‘Shakespeare’s barn’ is set to be demolished

Shakespeare's barn at Lea
Shakespeare's barn at Lea
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A listed building with possible links to William Shakespeare is to be torn down.

Councillors agreed the Grade II listed barn at Old Lea Hall Farm in Blackpool Road, Preston, will be flattened, after the historic building was deemed “beyond economic repair”.

Playwright William Shakespeare

Playwright William Shakespeare

This week’s Preston Council planning committee meeting was told the roof of the barn had collapsed twice, and the rebuild would amount to about 60 per cent of the total of the building. Principal planning officer Natalie Beardsworth said: “It is located in the farmstead of Old Lea Hall.

“The farm is a working farm, but the barn is under-used and has been for some time.

“Its state of disrepair has meant it is not safe to use.”

She said the barn was “beyond economic repair” and said: “There’s no viable agricultural use that can be found. On that basis, we are recommending that you grant consent for the total demolition.”

The building, in Lea, is Grade II listed, and is located to the east of a substantial Grade II listed stable building.

It is to the south east of Old Lea Hall farmhouse, which is listed Grade I, the remaining fragment of a large manor house.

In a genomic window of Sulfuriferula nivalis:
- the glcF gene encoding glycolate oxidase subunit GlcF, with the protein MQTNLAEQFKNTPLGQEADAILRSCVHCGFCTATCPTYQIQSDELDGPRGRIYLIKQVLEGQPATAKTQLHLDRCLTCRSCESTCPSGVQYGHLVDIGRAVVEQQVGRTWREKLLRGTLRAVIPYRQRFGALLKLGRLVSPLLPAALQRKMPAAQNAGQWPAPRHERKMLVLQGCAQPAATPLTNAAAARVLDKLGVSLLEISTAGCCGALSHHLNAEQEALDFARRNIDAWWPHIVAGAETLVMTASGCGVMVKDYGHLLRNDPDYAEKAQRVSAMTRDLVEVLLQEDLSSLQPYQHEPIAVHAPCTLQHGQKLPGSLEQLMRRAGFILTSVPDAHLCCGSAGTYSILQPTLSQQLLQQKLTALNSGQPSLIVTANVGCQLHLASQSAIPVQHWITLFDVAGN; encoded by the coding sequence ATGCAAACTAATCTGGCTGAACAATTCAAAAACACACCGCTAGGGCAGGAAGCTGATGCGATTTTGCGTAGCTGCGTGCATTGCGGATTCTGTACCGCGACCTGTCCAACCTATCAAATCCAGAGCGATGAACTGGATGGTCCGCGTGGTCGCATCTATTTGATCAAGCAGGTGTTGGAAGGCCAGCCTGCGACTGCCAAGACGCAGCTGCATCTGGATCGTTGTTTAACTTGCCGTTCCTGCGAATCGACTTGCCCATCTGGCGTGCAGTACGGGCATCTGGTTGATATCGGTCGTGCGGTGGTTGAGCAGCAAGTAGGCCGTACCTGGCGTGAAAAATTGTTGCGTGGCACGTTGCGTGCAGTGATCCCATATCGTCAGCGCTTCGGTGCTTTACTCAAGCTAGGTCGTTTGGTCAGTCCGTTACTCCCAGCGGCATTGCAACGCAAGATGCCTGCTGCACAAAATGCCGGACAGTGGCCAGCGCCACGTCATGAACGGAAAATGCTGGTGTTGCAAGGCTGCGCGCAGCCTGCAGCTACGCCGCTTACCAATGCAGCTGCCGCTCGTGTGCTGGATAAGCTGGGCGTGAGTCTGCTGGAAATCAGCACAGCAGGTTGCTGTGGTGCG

Shakespeare is believed to have lived at Lea Hall when, as a young man, he was taken in by owners the de Hoghton family around 1580.

Officers told the meeting that there was no evidence of intentional neglect of the building. A report considered by councillors said: “Consent is sought for complete demolition of a Grade II listed barn, a heritage asset included in the national list of buildings of special architectural or historic interest compiled by the Secretary of State for the Environment.”

Listed building consent for the demolition of the barn was granted with conditions, including the need for a contract to be in place for a replacement development before the demolition.

The application was approved by the committee by 10 votes to two.

Coun John Browne, who voted against the plans, said: “I’m not going to see listed buildings pulled down if I can possibly avoid it.”